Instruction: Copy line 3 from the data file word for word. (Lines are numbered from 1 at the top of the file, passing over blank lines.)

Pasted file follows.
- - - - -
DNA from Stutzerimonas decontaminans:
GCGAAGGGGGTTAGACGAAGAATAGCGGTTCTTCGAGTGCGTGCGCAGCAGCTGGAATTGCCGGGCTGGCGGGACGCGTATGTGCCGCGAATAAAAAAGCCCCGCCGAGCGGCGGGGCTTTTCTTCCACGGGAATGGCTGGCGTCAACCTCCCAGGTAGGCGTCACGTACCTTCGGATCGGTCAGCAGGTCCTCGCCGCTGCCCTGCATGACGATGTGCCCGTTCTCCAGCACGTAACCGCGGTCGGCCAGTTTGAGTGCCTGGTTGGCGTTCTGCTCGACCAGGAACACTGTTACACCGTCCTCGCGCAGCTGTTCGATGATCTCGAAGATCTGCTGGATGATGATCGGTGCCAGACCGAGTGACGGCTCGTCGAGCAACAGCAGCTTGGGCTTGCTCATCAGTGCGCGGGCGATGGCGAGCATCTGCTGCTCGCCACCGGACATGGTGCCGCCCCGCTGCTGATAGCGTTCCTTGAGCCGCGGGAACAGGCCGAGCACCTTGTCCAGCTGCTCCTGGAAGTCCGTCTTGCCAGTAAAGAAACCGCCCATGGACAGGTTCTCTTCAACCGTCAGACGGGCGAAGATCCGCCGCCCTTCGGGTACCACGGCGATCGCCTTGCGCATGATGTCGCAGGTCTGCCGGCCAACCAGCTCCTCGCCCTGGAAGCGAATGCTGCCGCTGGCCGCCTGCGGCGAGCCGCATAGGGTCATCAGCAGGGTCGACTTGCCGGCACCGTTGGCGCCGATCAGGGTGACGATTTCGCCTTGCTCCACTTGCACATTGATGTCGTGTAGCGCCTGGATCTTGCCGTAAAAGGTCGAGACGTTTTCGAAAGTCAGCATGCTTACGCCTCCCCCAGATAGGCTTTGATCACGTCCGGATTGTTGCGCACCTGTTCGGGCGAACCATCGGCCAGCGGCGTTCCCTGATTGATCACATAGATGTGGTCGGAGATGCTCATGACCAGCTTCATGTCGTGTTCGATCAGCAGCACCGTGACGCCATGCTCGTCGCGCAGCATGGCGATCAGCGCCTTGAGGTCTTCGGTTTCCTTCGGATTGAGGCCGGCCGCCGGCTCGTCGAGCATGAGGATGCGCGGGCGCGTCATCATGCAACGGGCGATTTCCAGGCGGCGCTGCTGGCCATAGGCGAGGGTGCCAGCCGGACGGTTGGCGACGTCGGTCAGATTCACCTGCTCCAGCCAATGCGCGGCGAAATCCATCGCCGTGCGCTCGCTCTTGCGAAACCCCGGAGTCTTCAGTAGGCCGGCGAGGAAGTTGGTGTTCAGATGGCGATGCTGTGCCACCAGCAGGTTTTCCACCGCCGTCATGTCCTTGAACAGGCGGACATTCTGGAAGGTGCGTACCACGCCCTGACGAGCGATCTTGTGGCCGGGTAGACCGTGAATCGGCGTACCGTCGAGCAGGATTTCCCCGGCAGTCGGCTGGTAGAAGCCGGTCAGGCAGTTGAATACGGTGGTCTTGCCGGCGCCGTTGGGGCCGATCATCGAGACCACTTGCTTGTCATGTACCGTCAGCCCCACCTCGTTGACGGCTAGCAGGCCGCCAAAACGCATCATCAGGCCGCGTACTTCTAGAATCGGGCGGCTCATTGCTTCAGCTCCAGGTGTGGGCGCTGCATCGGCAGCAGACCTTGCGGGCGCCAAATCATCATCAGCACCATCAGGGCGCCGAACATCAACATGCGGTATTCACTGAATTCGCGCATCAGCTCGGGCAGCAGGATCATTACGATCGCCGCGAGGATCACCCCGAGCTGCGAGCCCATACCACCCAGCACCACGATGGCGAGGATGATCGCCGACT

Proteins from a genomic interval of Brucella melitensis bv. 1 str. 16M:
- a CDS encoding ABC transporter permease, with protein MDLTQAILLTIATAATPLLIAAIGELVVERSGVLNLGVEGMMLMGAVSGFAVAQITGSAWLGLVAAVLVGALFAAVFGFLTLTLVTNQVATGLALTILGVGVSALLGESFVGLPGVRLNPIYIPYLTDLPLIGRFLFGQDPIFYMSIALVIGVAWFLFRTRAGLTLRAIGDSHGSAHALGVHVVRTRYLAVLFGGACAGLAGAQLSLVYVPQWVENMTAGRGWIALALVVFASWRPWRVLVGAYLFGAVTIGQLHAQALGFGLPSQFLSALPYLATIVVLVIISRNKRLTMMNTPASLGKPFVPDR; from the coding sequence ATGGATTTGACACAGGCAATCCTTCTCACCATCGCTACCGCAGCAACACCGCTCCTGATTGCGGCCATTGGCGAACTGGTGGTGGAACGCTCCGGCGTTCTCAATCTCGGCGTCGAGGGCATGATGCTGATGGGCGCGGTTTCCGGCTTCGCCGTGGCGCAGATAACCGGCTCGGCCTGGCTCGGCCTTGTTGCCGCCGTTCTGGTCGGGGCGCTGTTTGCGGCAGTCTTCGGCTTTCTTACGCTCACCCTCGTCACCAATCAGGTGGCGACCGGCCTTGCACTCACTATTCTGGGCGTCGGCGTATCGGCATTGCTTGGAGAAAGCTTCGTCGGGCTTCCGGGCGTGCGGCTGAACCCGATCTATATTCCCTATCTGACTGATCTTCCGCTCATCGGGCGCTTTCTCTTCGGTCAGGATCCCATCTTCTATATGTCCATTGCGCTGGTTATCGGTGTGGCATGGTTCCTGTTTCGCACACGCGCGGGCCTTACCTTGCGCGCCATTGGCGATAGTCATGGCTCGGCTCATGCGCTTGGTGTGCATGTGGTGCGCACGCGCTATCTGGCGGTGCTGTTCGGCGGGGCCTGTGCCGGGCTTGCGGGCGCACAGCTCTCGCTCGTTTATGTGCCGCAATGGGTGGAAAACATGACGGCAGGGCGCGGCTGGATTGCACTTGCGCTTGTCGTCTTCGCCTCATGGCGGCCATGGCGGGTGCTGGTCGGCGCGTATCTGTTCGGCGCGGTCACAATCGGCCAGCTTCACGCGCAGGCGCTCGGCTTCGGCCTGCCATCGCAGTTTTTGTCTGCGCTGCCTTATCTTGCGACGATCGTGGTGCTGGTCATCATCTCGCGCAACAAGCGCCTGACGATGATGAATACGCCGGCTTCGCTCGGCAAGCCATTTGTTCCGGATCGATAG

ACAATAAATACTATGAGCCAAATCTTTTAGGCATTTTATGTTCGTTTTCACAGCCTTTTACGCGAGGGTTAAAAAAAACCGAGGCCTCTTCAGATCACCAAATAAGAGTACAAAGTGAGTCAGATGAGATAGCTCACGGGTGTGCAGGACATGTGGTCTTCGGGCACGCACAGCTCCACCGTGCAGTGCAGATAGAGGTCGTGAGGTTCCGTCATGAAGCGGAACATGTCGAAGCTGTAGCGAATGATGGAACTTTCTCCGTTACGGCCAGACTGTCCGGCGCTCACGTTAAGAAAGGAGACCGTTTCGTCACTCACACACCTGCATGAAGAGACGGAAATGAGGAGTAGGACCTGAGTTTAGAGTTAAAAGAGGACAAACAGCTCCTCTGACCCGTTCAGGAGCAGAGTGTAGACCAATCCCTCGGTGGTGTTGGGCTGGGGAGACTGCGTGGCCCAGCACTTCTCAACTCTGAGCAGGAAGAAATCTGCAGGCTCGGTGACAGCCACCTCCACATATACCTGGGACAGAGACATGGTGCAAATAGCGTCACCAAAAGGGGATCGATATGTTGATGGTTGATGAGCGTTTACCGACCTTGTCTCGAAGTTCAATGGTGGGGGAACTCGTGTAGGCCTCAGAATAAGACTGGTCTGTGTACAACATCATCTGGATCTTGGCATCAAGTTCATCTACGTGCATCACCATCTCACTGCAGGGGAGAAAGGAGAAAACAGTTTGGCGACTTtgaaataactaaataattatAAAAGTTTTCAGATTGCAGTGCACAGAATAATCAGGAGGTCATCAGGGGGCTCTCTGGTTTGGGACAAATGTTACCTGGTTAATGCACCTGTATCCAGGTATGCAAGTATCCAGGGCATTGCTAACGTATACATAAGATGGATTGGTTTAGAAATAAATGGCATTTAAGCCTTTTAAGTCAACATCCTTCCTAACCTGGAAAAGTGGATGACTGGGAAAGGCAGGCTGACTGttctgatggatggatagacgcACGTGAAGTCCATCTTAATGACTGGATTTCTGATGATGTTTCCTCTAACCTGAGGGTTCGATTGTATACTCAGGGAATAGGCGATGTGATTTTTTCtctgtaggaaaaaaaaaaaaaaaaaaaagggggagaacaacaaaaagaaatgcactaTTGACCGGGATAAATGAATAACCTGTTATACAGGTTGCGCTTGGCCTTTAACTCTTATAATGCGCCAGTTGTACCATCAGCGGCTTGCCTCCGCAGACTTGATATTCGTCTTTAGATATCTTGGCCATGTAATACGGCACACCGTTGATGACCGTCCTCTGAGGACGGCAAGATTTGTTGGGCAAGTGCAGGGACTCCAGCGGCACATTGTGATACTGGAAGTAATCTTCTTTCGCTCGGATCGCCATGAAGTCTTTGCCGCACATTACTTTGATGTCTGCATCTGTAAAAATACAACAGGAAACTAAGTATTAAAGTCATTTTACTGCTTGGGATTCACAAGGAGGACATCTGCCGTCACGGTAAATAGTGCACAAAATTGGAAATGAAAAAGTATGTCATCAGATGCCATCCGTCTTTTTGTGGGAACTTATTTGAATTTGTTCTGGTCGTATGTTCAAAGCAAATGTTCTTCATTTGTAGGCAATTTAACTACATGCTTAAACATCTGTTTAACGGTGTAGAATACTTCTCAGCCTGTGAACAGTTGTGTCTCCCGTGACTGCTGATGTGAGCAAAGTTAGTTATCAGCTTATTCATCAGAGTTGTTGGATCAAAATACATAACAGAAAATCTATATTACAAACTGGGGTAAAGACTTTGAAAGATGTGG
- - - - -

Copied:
Proteins from a genomic interval of Brucella melitensis bv. 1 str. 16M: